It’s hard to last long in the watch industry without hearing this one: “the movement is so beautiful, I wish I could wear the watch backwards so I can stare at the craftsmanship all day!” This has become a bit of a cliche within the industry, but there’s some merit to wanting to gaze hypnotically (not creepily) upon the movement of a piece. Moritz Grossmann has provided an innovative solution for these collectors. Reorienting the movement componentry so as to reposition the primary elements on the dial side and cutting the dial itself to a fraction of its normal size, the brand has allowed many of the most aesthetically pleasing aspects of the movement to remain visible even when the watch is worn dial-side up. Now you don’t have to complain about wanting to flip your watch over— the best parts of the movement are already on the front!
Moritz Grossmann began making watches in Glashütte, a small town in the Ore Mountains of Germany in the mid 1800s. Glashütte was, and still is, home to a rich community of watchmakers, including A. Lange & Söhne, the most prominent German manufacturer in modern times. Carl Moritz Grossmann, the founder of Moritz Grossmann, was born in the 1820s. After completing watchmaking studies in Dresden, Grossmann established the brand in 1854 with a few small production models. After rising in prominence within the region and establishing his name as an authority within the industry, Carl helped establish the German Watchmaking School in Glashütte, aimed at educating the next generation of watchmakers in Germany. After his unexpected death in 1885, Carl Moritz Grossmann’s brand went into hibernation until the early 2000’s when the brand was reincorporated. Since then, Moritz Grossmann has produced a number of models, from the Benu to the Atum, each with classic styling reminiscent of the watchmaking of the 1800s. In 2018, Moritz Grossmann introduced the Backpage, the model we are discussing today. Since the brand’s reemergence in the 2000s, the Grossmann has gained significant respect for its pieces, positioned as a lesser known small production independent producing beautifully finished watches with several key design attributes.
The design of this piece truly revolves around its movement, but externally, the Backpage features a Calatrava style case with sculpted lugs and curved case sides. The entirety of the platinum case has received a polished finish, with a minimalist bezel visually bifurcating the case flanks. Much like many independents (and Lange), the caseback is affixed using individual screws rather than a threaded caseback. A minimalist minutes chapter ring and peripheral hours ring frame the visible movement, which has been carved to showcase the best portions of the movement. This piece features a very unique pusher at roughly four o’clock made to address a common issue that arises when setting a watch. Normally when a watch is set, the crown is pulled out and turned till the hands present the correct time. Then, the crown is pushed back in to its resting position. The issue is that sometimes when the crown is pressed back into the case side, the hands move a little bit, losing the correct time display. Recognizing this issue, Moritz Grossmann developed a pusher that can instead be pressed once the time has been set to the desired position. This locks the hands so that when the crown is returned to its nested position the time is not altered. It’s a brilliant and practical advancement that beautifully exemplifies the Moritz Grossmann philosophy for watchmaking, one that prioritizes utility in complications. Many of the brand’s innovations are aimed at directly addressing a common gripe or frustration.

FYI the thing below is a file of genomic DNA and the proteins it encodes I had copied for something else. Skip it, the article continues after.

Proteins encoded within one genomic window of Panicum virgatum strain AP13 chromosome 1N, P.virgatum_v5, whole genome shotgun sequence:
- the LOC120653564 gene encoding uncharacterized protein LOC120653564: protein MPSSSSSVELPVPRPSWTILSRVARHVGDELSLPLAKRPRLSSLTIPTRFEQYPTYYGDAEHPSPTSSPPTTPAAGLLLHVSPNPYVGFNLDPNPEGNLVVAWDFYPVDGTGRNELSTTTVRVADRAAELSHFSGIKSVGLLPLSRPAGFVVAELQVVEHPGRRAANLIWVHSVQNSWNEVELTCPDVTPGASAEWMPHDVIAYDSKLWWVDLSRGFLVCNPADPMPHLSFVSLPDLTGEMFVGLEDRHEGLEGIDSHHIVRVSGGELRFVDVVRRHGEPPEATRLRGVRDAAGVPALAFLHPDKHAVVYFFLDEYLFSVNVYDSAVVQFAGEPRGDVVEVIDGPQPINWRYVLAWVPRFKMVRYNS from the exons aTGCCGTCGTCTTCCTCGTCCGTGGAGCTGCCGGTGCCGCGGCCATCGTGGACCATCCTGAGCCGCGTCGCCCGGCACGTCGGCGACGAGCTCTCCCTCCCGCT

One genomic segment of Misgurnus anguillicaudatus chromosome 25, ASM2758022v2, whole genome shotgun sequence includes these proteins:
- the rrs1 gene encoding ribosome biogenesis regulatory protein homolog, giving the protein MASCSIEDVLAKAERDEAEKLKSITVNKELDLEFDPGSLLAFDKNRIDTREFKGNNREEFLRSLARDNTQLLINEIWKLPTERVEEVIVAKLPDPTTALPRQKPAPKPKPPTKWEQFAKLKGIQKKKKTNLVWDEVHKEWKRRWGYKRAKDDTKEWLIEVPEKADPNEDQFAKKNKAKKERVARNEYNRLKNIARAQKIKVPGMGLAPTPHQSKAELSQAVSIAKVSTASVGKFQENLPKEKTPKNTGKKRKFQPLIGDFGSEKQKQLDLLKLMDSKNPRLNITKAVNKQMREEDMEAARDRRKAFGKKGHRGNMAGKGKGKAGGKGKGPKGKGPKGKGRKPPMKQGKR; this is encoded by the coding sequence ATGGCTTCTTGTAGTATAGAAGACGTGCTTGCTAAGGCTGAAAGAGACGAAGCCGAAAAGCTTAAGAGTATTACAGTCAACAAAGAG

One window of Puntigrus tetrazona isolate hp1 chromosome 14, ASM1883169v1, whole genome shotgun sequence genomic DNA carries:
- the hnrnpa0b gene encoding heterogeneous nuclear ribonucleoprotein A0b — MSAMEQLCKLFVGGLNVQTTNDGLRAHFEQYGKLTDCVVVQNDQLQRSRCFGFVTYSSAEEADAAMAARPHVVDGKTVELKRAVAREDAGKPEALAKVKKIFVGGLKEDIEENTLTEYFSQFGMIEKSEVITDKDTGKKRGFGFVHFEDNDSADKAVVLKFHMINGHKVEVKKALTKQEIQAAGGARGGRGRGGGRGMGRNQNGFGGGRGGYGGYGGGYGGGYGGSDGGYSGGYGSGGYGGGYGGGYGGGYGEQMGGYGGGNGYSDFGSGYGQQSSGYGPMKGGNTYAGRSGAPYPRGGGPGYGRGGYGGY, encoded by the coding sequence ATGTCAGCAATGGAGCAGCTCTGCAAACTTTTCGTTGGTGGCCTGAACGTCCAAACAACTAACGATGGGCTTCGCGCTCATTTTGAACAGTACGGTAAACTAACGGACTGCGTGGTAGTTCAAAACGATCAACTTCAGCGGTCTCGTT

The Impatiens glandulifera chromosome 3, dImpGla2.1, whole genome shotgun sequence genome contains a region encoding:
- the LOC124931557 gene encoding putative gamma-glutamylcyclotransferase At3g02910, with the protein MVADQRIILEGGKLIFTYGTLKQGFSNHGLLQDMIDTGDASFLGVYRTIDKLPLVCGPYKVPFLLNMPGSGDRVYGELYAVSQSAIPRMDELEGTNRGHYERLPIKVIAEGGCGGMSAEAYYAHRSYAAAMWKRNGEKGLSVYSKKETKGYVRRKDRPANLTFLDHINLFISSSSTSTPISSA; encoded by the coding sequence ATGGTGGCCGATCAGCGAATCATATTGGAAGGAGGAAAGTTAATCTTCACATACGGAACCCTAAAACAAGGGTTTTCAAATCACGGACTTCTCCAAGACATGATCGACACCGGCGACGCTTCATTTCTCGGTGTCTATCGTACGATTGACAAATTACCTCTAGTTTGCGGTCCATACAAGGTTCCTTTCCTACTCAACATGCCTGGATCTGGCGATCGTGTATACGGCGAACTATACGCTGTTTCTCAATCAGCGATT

The blued-steel annealed stiletto shaped hands almost disappear from the dial, only visible when sought out. What remains of a dial is set with white gold applied hour markers that are baton-shaped with an Arabic numeral at 12. The piece isn’t particularly thin at 11.5mm, but feels properly balanced to suit the 41mm case diameter. Oftentimes brands make the mistake of producing a case too large for its thickness, a combination that causes the watch to present like a dish on the wrist. The proportionality here is just right. It’s svelte enough to look refined but hasn’t pushed the limits to the point of awkward presentation.
Even the tang buckle is well engineered, with a vaulted bridge portion designed to allow the strap to sit inside the buckle rather than under it (the same refinement can be found on Lange and Journe buckles, it’s a very nice detail). This prevents the strap from wearing out prematurely and from gauging when removed.